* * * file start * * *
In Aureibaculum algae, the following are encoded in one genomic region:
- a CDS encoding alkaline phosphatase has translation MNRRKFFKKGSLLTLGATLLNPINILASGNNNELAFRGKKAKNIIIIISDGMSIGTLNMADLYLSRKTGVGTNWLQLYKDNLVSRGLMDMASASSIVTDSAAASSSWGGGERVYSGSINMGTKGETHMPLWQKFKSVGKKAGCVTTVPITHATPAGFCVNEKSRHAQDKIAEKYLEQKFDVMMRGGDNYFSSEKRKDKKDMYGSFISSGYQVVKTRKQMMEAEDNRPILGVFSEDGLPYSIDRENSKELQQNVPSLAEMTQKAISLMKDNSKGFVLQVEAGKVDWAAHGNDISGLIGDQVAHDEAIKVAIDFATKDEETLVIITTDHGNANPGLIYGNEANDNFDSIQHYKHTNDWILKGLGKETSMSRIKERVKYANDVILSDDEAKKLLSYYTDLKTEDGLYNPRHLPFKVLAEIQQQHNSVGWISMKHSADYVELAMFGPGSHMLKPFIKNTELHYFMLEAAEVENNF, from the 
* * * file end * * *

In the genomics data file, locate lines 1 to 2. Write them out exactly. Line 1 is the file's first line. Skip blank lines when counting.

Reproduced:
In Aureibaculum algae, the following are encoded in one genomic region:
- a CDS encoding alkaline phosphatase has translation MNRRKFFKKGSLLTLGATLLNPINILASGNNNELAFRGKKAKNIIIIISDGMSIGTLNMADLYLSRKTGVGTNWLQLYKDNLVSRGLMDMASASSIVTDSAAASSSWGGGERVYSGSINMGTKGETHMPLWQKFKSVGKKAGCVTTVPITHATPAGFCVNEKSRHAQDKIAEKYLEQKFDVMMRGGDNYFSSEKRKDKKDMYGSFISSGYQVVKTRKQMMEAEDNRPILGVFSEDGLPYSIDRENSKELQQNVPSLAEMTQKAISLMKDNSKGFVLQVEAGKVDWAAHGNDISGLIGDQVAHDEAIKVAIDFATKDEETLVIITTDHGNANPGLIYGNEANDNFDSIQHYKHTNDWILKGLGKETSMSRIKERVKYANDVILSDDEAKKLLSYYTDLKTEDGLYNPRHLPFKVLAEIQQQHNSVGWISMKHSADYVELAMFGPGSHMLKPFIKNTELHYFMLEAAEVENNF, from the 